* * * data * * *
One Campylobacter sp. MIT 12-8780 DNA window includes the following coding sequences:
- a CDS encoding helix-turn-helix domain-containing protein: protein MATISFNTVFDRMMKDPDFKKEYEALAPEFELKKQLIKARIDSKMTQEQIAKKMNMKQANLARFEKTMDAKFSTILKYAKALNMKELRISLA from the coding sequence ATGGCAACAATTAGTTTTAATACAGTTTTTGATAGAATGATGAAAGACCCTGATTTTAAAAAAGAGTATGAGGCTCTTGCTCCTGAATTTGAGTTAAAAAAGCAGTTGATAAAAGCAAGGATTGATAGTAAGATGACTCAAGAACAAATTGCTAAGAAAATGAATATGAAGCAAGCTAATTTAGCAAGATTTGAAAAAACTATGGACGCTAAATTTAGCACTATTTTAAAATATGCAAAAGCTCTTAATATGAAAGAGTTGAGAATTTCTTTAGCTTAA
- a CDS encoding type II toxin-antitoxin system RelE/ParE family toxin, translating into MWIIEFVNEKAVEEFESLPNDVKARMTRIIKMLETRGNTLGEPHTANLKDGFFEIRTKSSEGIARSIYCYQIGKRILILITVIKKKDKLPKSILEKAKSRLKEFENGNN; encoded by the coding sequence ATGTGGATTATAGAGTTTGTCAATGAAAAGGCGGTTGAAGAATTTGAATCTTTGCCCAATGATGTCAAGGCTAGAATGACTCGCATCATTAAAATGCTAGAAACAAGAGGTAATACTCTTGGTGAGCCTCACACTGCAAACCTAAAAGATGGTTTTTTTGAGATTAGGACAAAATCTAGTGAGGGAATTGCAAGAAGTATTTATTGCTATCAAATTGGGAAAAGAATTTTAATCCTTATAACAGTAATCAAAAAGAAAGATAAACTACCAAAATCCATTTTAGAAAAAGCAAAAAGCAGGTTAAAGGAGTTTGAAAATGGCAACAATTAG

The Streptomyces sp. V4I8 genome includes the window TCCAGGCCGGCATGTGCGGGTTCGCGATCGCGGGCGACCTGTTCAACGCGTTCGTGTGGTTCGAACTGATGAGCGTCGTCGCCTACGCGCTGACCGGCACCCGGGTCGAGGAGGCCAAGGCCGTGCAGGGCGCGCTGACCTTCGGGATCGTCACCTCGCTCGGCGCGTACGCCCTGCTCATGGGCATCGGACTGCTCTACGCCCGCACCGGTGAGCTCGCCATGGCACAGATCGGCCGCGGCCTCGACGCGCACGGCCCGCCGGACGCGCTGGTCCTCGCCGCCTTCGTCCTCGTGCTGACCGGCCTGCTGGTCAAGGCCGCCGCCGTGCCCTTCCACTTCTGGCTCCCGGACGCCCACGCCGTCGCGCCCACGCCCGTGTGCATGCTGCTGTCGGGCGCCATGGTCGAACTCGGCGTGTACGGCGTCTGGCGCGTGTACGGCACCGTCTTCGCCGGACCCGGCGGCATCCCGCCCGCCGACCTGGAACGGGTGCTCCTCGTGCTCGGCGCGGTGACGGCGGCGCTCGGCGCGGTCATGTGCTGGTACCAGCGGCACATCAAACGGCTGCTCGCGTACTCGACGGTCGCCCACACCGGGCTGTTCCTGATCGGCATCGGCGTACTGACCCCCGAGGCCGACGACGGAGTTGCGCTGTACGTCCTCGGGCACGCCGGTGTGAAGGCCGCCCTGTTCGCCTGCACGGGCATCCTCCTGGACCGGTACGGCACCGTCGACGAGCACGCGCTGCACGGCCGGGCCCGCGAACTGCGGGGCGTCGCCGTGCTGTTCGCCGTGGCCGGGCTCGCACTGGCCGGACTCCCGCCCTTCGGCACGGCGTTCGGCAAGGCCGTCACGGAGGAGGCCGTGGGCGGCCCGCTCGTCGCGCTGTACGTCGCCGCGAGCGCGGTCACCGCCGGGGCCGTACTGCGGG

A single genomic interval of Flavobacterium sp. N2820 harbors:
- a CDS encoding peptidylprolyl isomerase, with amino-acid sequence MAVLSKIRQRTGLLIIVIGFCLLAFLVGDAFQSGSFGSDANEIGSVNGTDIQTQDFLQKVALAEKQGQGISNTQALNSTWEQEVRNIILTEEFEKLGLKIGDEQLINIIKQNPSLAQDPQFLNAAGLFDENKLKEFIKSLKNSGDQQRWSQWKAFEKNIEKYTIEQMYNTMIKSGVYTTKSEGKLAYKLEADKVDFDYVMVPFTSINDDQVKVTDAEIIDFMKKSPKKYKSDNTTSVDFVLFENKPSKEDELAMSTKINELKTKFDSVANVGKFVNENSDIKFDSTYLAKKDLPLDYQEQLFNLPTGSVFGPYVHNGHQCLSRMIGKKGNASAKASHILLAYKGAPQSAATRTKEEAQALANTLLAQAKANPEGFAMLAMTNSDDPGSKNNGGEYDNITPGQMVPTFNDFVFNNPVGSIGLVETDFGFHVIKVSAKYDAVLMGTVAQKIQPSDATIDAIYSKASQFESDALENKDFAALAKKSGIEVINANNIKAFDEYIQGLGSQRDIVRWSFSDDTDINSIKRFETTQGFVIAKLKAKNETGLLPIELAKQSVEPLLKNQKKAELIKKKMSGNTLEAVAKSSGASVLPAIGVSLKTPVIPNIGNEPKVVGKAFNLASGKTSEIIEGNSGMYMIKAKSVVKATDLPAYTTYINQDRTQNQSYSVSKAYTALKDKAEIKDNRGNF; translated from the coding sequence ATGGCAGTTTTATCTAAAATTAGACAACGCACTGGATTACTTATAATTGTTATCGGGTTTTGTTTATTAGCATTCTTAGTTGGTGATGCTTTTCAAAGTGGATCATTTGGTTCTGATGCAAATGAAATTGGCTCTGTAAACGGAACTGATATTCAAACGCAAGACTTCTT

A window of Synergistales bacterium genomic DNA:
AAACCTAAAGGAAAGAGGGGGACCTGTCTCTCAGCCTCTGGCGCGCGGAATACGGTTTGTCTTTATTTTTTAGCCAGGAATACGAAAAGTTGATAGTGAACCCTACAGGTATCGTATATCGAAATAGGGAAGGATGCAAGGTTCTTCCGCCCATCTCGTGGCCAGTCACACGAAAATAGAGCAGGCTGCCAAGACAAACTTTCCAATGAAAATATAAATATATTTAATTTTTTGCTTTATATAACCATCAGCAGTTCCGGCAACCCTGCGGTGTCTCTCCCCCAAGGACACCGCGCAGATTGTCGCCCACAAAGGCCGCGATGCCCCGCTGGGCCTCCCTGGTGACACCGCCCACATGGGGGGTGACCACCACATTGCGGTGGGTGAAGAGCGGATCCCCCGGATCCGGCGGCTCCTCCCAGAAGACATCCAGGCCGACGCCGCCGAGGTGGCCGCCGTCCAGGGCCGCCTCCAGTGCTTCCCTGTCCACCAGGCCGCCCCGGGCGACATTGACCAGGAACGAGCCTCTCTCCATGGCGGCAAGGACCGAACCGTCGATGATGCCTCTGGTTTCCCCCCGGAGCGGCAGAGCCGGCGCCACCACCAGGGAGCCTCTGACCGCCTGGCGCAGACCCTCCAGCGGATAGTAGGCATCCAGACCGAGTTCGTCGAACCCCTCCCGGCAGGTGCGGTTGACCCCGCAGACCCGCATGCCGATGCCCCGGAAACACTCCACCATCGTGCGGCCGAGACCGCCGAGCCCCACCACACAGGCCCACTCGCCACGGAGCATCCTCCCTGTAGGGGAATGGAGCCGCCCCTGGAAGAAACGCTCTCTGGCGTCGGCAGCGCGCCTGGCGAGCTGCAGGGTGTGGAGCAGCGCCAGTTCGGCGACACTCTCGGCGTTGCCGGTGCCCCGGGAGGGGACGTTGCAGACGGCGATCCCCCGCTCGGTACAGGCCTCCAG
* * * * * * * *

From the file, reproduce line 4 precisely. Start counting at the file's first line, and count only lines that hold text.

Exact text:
The Streptomyces sp. V4I8 genome includes the window TCCAGGCCGGCATGTGCGGGTTCGCGATCGCGGGCGACCTGTTCAACGCGTTCGTGTGGTTCGAACTGATGAGCGTCGTCGCCTACGCGCTGACCGGCACCCGGGTCGAGGAGGCCAAGGCCGTGCAGGGCGCGCTGACCTTCGGGATCGTCACCTCGCTCGGCGCGTACGCCCTGCTCATGGGCATCGGACTGCTCTACGCCCGCACCGGTGAGCTCGCCATGGCACAGATCGGCCGCGGCCTCGACGCGCACGGCCCGCCGGACGCGCTGGTCCTCGCCGCCTTCGTCCTCGTGCTGACCGGCCTGCTGGTCAAGGCCGCCGCCGTGCCCTTCCACTTCTGGCTCCCGGACGCCCACGCCGTCGCGCCCACGCCCGTGTGCATGCTGCTGTCGGGCGCCATGGTCGAACTCGGCGTGTACGGCGTCTGGCGCGTGTACGGCACCGTCTTCGCCGGACCCGGCGGCATCCCGCCCGCCGACCTGGAACGGGTGCTCCTCGTGCTCGGCGCGGTGACGGCGGCGCTCGGCGCGGTCATGTGCTGGTACCAGCGGCACATCAAACGGCTGCTCGCGTACTCGACGGTCGCCCACACCGGGCTGTTCCTGATCGGCATCGGCGTACTGACCCCCGAGGCCGACGACGGAGTTGCGCTGTACGTCCTCGGGCACGCCGGTGTGAAGGCCGCCCTGTTCGCCTGCACGGGCATCCTCCTGGACCGGTACGGCACCGTCGACGAGCACGCGCTGCACGGCCGGGCCCGCGAACTGCGGGGCGTCGCCGTGCTGTTCGCCGTGGCCGGGCTCGCACTGGCCGGACTCCCGCCCTTCGGCACGGCGTTCGGCAAGGCCGTCACGGAGGAGGCCGTGGGCGGCCCGCTCGTCGCGCTGTACGTCGCCGCGAGCGCGGTCACCGCCGGGGCCGTACTGCGGG